This is a photo of a line of people about 40 long, each practicing social distancing, outside a grocery store at 8.15 this morning as I was waiting to get in to buy food. We almost never see this sort of thing in the USA. Strange times for all of us the world over. At the same time, I was grateful that food was available and I had the money to buy it. Not everyone does.
With apologies for the bad photography, I wanted to experiment with Lynn Meade's tangle Fassett for an upcoming class. Fassett is based on triangles. Here is Fassett done on four Bijou tiles (2x2"), each tile with an increasing number of triangles. (The class will only be doing the very first one on the far left)
And here below are the four strings that I used to create the four tiles. You can see the number of triangles increasing in each.
Fun to experiment like this.
My form of church, that is.
I left very early today to meet a friend and fellow textile artist on a rural road 45 minutes from my home. Each with rugs in tow. Our goal was to drape the rugs we brought over the stone wall that looks over a meadow and then down, down, down into a huge reservoir (part of which is just barely visible over the tops of the trees and under the surrounding hills) and get a decent photo. I ran the resulting picture thru an iPhone app and got this. I'm pleased. It's a mix of a few of my rugs and a few of her rugs.
This picture describes my spiritual life--the natural world plus a meditative form of craft such as traditional rug hooking.
The light, the earth, the stones, the colors, the sun, the clouds, the wind, the water, the trees, the hills.
I can't think of a better place to be on a Sunday morning in the autumn.
“The sun shines not on us but in us.”
― John Muir
Yesterday I asked my neighbor if she knew what the flowering, beautifully scented bush was in our front yard (we didn't plant it) and she said yes: Clethra. I thought she said "plethora" and assumed she was referring to the high number of fabulous blossoms. But no, she was naming Clethra alnifolia, also known as the sweet pepperbush or "summersweet." I love that last name.
Summersweet is incredibly seductive to honeybees and butterflies, both of which I've seen--a "plethora" of them--since it began to bloom a few weeks ago. And the scent...oh, the scent is so lovely. I feel honored to be in the presence of this plant. I remember it bloomed the first summer I moved here, but not last year. What a treat to have it make such a big comeback this year. Here's a blossom from our front yard.
There were so many honeybees and other cuties drinking from the flowers that I'm surprised I didn't have to beat any of them back to get this photo but this one stem was not being worked just as I snapped the shutter. Lots of Monarch butterflies and other butterflies around it also this year. It's a good year for the Monarchs around here--god knows they need a good year. And the bees as well.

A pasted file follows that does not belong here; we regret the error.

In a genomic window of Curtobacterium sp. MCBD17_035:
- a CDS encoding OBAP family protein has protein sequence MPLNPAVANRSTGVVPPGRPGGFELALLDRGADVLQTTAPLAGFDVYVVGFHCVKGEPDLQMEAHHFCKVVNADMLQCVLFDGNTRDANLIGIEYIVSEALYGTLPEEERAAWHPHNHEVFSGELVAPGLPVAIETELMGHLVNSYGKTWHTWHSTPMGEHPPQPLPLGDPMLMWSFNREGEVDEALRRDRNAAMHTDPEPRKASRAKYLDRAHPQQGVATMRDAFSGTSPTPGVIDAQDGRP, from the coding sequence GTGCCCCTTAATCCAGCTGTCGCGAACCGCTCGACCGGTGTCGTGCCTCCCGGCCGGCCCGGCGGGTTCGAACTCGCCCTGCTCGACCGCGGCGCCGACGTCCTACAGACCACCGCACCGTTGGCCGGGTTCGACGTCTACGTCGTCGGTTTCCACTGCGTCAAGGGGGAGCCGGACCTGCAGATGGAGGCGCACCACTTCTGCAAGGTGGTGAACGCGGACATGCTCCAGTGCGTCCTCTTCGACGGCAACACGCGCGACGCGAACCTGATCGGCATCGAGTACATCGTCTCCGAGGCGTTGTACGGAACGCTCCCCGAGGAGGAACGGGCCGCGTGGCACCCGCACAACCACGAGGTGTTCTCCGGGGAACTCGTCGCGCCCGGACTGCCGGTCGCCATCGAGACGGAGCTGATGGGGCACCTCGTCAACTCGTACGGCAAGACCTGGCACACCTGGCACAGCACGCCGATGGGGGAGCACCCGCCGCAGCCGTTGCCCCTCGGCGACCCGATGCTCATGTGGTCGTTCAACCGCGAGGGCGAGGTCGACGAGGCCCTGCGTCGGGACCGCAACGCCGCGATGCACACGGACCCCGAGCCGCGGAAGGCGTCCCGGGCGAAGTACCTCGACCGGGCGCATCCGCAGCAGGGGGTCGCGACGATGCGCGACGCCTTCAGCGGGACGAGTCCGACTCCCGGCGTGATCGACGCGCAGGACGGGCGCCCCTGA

Advice from a Honeybee
Create a buzz.
Sip life's sweet moments.
Mind your own beeswax.
Always find your way home.
Stick close to your honey.
Always bee yourself.
I hasten to say here that I am simply following along with the Project Pack videos as I draw, so these compositions are copies of what is on the videos, not my original compositions. 99% of what I post here is original to me, but sometimes, when I don't have the mojo--which has been happening lately for unknown reasons--it's just so relaxing to follow along and copy-to-learn-from someone else's work. I always attribute the work to the originator, as I've done here and for my last several posts.
Before I retired, I often wore pins as a decoration when I went to my office. But now that I spend my time in jeans and t-shirts, the pins are languishing. Here is a pin I never wore, a cameo. I love it (and used to have a much larger one which was far more lovely, but it was stolen during a break-in at my former residence) but I never wore it. Not once. I simply had it because it reminded me of some positive things from my childhood. Since it was just languishing away, I re-purposed it onto a card with some tangling. I may put it into a shadow-box frame.
This may or may not be a genuine cameo (there are plenty of plastic fakes out there) but it doesn't matter to me. It has sentimental value.
tWhat is the use of seeking advice if one doesn't listen? This was my card for Monday (I love these cards, more info below). But did I listen? No. Instead of cocooning after a tiring week away, I spent the day in 5 degree Farenheit weather running around from event to event. Now, all the events were good ones. I'm just lucky, though, that my good friends were able to put up with my grumpy self.
Because trust me, I was grumpy. Overtired, overscheduled, and grumpy. Very bad planning on my part. Good thing I have long-suffering friends.
The cards (these are not tarot cards, just wonderful little cardboard coaches):
Remember the very strange story of the hula girl figure from last August/September ? (click here to refresh your memory) She mysteriously appeared atop our mailboxes one day, stayed a few weeks, then disappeared. But she reappeared in September (it's all in the link above).
Here is a photo of how she looked then (just below).
But read on to see how she looked as of this morning...
She was appropriately (if scantily) dressed back then.
It is now November and we have already had two snowstorms...and winter's barely begun.
On my way to do some errands this morning I stopped at the mailbox and...
I nearly swallowed my tongue laughing when I spotted this: